Students overcommit to academics, extracurriculars

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Students overcommit to academics, extracurriculars

A lot of high school students have this idea in their heads that they need to do everything they can in high school, so it looks good on college applications. When in reality, it’s all about quality, not quantity. 

A lot of high school students have this idea in their heads that they need to do everything they can in high school, so it looks good on college applications. When in reality, it’s all about quality, not quantity. 

Photo by: Lane Phifer

A lot of high school students have this idea in their heads that they need to do everything they can in high school, so it looks good on college applications. When in reality, it’s all about quality, not quantity. 

Photo by: Lane Phifer

Photo by: Lane Phifer

A lot of high school students have this idea in their heads that they need to do everything they can in high school, so it looks good on college applications. When in reality, it’s all about quality, not quantity. 

Story by Braden Benson

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About an hour after arriving home, I finally sit down at the table to start doing homework. I reach into my backpack and pull out all the papers I just crammed in. Geometry, Biology and Spanish, all laid out in front of me. 

My stomach dropped as I realized that I haven’t even started on a project for Spanish. I totally forget about my homework because I’m too busy worrying about football while in season.

Recently, I had two friends tell me that they stayed up until 4 A.M. doing homework for the same class. 

According to the American Academy of Sleep Medicine, teens should sleep eight to 10 hours a night. But studies have shown that seven out of 10 high school students are falling short of this recommendation on school nights.

When students don’t get enough sleep the previous day, it affects their learning the next day. Sleep is a necessity, and it’s underrated when it comes to how serious it is. 

To me, it looks like a pattern. The pattern is this, a student stays up doing homework every night, and during the next day, they don’t do as well in school because they’re exhausted. Students are doing the homework to get a good grade when in reality it’s just setting them up for failure the next day. Students need sleep to be able to function.

A lot of high school students have this idea in their heads that they need to do everything they can in high school, so it looks good on college applications. When in reality, it’s all about quality, not quantity.”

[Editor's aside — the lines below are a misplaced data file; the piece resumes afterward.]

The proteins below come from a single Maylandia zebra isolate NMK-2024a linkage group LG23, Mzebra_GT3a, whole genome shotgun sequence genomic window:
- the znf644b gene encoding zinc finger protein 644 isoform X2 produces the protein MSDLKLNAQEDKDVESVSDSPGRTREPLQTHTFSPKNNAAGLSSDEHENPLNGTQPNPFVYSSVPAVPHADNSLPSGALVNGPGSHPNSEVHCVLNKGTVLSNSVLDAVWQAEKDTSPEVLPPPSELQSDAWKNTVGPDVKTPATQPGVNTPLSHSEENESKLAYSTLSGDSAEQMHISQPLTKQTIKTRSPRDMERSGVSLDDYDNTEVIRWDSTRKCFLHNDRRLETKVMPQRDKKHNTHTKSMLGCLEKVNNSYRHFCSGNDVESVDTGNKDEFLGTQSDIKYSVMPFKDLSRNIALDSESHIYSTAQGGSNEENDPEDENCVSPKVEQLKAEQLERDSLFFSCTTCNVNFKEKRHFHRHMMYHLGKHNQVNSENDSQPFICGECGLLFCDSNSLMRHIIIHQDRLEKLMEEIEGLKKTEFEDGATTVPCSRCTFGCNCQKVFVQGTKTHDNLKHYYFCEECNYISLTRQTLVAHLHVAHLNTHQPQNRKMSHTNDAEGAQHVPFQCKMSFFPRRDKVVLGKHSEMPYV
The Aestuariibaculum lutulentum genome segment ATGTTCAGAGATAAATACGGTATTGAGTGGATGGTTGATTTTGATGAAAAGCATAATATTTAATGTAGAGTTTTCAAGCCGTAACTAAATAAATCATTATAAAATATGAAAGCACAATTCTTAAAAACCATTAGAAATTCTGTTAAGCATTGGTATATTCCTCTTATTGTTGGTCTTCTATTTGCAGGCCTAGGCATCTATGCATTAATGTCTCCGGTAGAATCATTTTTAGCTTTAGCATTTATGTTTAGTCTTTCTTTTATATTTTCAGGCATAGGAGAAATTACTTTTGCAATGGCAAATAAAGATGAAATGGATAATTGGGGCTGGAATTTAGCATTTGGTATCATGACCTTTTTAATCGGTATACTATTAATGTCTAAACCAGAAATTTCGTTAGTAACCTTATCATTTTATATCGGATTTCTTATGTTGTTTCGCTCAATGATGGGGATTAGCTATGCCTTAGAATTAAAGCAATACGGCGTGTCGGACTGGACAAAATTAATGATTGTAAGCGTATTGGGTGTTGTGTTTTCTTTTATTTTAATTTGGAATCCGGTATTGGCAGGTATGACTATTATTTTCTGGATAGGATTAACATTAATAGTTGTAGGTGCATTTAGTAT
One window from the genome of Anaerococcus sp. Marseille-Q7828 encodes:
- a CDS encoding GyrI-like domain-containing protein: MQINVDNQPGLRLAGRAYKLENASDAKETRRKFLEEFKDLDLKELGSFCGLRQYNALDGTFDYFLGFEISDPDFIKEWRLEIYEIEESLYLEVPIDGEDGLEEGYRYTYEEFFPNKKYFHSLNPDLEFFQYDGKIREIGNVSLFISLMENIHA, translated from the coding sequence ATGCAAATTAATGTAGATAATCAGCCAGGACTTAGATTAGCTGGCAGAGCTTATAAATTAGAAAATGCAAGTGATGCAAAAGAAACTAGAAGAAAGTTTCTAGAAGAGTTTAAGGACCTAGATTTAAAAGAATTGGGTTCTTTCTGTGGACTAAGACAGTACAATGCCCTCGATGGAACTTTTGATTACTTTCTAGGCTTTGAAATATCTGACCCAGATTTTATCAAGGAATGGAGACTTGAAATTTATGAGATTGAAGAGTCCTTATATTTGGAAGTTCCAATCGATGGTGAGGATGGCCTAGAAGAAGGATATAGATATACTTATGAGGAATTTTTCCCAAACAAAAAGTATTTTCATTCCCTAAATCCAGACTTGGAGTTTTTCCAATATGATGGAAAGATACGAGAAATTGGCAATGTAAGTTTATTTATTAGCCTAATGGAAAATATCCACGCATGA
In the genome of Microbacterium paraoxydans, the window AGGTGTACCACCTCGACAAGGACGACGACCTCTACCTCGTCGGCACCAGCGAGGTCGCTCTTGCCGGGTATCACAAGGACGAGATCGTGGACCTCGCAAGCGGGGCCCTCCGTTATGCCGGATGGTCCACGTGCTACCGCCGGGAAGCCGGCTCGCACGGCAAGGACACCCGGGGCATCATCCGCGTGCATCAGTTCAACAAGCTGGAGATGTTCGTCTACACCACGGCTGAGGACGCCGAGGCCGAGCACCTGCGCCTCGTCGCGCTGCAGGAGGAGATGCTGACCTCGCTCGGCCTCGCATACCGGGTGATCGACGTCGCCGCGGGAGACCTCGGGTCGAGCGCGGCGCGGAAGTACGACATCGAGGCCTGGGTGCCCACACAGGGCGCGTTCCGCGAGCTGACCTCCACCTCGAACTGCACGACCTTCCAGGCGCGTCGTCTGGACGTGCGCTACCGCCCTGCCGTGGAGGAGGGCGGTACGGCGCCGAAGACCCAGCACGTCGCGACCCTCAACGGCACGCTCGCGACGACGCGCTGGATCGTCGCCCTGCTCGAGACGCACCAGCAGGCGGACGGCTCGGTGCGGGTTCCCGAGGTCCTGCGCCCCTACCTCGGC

— Braden Benson

Insufficient sleep among adolescents may not only contribute to lower grades and a lack of motivation but may also increase the odds of serious levels of emotional and behavioral disturbances, including ADHD,” reported by the American Academy of Sleep Medicine. 

Now I can also see the teacher side of all of this. We chose the classes, didn’t we? We knew what we were getting ourselves into when chose honors classes, sports, extracurricular classes.

A lot of high school students have this idea in their heads that they need to do everything they can in high school, so it looks good on college applications. When in reality, it’s all about quality, not quantity. 

For all students struggling with time management, take a look at your schedule and ask yourself, “Do I need this?”

Back in elementary and middle school, coasting was what everyone did. Nobody had to study, take harder classes, or put actual work into school. The solution to my problems was a wake-up call. I hit the realization that if I want good grades, I had to put in the time for it or make time for it. Things that could help is a routine. For example, set aside a certain time to do the work that needs to get done. Plan ahead and allocate time to work. When we don’t dedicate a certain time for work, and we tell ourselves “I’ll just do it later,” something almost always comes up during that time we’re supposed to be working and later never happens. Solution, set aside time for work. 

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